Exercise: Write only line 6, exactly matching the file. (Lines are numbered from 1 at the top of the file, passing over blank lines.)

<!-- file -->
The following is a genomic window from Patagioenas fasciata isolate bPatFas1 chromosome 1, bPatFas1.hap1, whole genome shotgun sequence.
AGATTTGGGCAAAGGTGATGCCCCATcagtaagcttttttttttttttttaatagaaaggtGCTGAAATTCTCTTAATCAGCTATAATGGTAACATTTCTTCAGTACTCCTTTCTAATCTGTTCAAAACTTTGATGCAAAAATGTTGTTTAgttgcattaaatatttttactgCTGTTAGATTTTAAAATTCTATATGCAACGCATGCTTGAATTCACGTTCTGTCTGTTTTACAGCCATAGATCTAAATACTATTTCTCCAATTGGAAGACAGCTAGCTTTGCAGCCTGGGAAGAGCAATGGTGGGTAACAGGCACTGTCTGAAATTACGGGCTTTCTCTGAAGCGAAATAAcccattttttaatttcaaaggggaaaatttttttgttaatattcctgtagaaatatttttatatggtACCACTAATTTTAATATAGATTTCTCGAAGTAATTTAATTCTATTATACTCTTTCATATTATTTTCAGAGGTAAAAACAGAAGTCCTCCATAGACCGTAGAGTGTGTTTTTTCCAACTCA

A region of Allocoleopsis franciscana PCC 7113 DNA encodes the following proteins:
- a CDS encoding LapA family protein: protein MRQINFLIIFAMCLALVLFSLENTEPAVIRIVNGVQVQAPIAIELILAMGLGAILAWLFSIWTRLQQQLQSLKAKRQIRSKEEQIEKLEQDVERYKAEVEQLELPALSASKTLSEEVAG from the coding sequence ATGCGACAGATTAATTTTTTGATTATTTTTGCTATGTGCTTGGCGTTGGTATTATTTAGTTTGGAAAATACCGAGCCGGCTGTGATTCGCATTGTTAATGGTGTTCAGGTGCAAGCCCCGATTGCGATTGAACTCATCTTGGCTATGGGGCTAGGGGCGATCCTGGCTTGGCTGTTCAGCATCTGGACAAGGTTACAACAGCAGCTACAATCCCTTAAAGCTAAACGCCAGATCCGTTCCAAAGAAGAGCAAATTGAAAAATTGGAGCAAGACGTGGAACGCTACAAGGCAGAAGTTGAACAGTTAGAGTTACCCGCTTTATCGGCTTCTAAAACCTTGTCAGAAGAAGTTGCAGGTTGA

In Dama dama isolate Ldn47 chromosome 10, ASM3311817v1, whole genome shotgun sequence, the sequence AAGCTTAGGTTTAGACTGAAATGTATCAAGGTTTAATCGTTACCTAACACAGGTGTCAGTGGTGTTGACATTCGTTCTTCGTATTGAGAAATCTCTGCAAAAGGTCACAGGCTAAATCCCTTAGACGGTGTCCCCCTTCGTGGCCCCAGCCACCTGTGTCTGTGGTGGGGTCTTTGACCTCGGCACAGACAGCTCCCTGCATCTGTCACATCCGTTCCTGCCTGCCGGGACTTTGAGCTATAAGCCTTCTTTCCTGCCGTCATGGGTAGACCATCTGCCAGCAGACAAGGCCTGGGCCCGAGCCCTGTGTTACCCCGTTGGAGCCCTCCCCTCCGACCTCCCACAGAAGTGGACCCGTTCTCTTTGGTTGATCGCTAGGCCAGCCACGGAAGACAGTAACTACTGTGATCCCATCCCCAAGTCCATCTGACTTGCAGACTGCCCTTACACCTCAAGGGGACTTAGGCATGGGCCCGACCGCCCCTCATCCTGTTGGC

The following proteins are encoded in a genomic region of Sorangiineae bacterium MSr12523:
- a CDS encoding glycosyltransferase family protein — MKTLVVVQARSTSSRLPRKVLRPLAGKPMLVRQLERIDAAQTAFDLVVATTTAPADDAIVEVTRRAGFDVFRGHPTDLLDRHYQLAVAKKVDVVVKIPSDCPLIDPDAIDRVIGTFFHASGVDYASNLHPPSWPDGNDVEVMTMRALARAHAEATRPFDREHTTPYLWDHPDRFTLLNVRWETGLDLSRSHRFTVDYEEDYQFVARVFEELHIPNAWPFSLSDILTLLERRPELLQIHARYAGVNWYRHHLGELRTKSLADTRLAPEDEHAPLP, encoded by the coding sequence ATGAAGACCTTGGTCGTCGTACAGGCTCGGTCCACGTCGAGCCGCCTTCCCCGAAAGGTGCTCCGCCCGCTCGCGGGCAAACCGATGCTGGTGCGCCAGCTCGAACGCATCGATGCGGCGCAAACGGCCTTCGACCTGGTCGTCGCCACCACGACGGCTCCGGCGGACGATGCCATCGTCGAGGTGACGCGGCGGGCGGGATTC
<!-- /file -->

The following proteins are encoded in a genomic region of Sorangiineae bacterium MSr12523: